The law firm alleged disclosure shortcomings around a securitisation deal, the report said.
Various groups and people have sued Credit Suisse in a claim alleging that the bank misled investors over business dealings related to Russian oligarchs, according to Reuters.
The Zurich-listed bank declined to comment to this news service when contacted on the matter. In recent weeks the bank has set out its position on a number of controversies, such as here.
The lawsuit was filed in a New York district court, according to law firm Pomerantz LLP. It is on behalf of people and entities who acquired Credit Suisse securities between 19 March 2021 and 25 March 2022, Pomerantz is quoted as saying in a statement filed late last week. (This publication has sought the statement from the law firm.)
"The complaint alleges that, throughout the class period, defendants made materially false and misleading statements regarding the company's business, operations, and compliance policies," Pomerantz is quoted as saying.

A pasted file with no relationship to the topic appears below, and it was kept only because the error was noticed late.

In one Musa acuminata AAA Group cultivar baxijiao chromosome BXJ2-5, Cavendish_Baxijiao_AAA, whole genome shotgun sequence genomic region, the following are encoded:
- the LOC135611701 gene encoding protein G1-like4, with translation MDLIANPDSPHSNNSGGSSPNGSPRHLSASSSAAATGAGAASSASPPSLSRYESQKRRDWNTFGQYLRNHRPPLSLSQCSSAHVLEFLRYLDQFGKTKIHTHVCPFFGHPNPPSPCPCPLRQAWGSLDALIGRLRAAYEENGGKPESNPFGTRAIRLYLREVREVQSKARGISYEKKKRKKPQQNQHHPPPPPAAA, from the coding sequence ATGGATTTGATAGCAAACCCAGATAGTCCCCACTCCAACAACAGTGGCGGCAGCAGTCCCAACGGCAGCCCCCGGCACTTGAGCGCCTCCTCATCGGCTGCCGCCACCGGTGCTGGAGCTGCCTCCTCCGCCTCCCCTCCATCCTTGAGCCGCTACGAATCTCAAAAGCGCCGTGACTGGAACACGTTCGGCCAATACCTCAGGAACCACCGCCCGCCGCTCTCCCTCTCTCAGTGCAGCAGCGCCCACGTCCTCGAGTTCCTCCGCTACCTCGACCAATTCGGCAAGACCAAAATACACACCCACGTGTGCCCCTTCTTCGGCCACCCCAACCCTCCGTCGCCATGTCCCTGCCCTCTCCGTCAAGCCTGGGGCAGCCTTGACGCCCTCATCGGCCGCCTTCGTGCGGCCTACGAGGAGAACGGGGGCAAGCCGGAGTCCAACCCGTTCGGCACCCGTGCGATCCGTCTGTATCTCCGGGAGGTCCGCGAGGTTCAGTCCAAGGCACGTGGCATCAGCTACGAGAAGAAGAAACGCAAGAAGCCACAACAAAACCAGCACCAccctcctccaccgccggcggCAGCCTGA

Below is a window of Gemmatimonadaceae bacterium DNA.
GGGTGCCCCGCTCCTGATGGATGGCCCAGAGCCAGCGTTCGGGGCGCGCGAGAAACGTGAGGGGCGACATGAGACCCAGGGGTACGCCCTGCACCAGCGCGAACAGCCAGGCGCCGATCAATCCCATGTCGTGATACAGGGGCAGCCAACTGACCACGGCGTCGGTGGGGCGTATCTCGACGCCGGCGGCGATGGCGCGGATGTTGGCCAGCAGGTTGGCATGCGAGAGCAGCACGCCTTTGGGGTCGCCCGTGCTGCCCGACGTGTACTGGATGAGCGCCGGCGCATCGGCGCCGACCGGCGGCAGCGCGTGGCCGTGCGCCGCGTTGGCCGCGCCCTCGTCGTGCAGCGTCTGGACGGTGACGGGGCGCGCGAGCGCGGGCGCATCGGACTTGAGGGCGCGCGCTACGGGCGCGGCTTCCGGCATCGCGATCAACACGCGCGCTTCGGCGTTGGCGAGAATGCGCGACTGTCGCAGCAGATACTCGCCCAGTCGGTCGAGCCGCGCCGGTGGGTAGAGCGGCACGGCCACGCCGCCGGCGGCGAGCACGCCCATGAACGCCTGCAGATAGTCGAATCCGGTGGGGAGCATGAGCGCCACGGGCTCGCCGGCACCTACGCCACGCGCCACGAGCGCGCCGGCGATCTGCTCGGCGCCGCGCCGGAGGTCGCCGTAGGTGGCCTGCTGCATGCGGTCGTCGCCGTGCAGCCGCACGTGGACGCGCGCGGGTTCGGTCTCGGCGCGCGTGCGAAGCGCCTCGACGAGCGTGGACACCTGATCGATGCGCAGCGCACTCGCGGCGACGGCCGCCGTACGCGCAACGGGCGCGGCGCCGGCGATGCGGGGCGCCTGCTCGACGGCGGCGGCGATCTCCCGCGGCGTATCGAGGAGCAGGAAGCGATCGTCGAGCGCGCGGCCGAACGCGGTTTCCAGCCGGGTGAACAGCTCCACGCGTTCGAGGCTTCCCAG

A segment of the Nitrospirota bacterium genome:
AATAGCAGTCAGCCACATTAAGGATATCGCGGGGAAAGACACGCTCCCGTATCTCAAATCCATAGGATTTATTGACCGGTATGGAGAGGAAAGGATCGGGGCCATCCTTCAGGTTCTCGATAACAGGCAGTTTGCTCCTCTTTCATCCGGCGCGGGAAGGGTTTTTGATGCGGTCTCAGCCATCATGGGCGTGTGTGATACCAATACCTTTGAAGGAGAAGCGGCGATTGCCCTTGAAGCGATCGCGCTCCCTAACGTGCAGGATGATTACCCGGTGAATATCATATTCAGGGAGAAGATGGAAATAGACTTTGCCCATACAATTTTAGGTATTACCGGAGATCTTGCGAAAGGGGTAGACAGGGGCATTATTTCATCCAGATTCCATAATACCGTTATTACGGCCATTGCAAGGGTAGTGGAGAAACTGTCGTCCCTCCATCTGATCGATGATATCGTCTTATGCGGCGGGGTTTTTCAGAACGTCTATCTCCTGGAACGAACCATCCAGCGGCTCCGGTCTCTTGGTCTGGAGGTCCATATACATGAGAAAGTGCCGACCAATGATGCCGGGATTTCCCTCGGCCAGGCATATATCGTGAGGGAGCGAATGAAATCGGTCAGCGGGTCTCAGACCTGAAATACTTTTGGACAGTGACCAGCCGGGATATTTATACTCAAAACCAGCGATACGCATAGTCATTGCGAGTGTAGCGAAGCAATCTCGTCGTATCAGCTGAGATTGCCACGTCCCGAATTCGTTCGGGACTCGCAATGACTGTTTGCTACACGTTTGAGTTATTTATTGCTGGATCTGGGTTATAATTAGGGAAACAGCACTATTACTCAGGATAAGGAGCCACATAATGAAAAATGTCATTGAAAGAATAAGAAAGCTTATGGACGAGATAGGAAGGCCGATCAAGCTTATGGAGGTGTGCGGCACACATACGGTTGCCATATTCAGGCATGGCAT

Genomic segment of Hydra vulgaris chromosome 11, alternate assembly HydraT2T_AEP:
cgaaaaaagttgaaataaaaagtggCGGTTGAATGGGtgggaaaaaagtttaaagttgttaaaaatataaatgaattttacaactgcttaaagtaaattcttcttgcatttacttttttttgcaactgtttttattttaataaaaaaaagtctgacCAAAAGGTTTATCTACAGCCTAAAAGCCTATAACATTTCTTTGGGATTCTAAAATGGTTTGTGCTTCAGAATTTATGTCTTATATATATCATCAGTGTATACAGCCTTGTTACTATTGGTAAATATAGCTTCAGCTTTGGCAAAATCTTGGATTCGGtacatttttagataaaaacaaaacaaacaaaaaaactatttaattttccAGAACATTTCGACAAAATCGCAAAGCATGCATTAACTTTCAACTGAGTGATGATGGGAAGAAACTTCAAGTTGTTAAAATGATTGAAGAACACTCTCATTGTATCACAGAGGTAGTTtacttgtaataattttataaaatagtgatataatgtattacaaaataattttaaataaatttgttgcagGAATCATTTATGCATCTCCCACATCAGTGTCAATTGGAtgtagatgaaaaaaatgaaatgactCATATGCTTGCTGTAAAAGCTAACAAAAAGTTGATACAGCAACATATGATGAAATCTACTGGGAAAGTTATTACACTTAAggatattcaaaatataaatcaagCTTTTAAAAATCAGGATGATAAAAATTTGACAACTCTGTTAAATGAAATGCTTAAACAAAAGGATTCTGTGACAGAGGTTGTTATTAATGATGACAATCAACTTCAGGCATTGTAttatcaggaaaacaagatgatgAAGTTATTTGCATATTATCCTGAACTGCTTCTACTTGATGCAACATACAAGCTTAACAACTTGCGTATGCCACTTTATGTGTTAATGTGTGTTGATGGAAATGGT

The law firm alleged disclosure shortcomings around a securitisation deal. It cited in its statement a Financial Times story from February in which the newspaper reported that Credit Suisse had securitised a portfolio of loans linked to its wealthiest customers' yachts and private jets, in an unusual use of derivatives to offload the risks associated with lending to ultra-rich oligarchs and entrepreneurs.
The lawsuit also referred to a request made by US lawmakers in March for Credit Suisse to hand over documents related to the financing of yachts and private jets owned by potentially sanctioned individuals.
In March Credit Suisse detailed its exposures to Russia following President Vladimir Putin’s decision to order a military invasion of Ukraine. A number of other major banks have also itemised their exposures. The latest allegations against Credit Suisse come following earlier claims that Switzerland’s second-largest lender had suffered a “massive leak” supposedly showing that the bank harboured the wealth of clients involved in crimes including torture and money laundering. The Guardian website said details of accounts linked to 30,000 Credit Suisse clients all over the world are contained in the leak, which has unmasked the beneficiaries of more than SFr100 billion ($108.6 billion). Credit Suisse argued that many of the accounts referred to had been closed years ago. More than half were shut before 2015.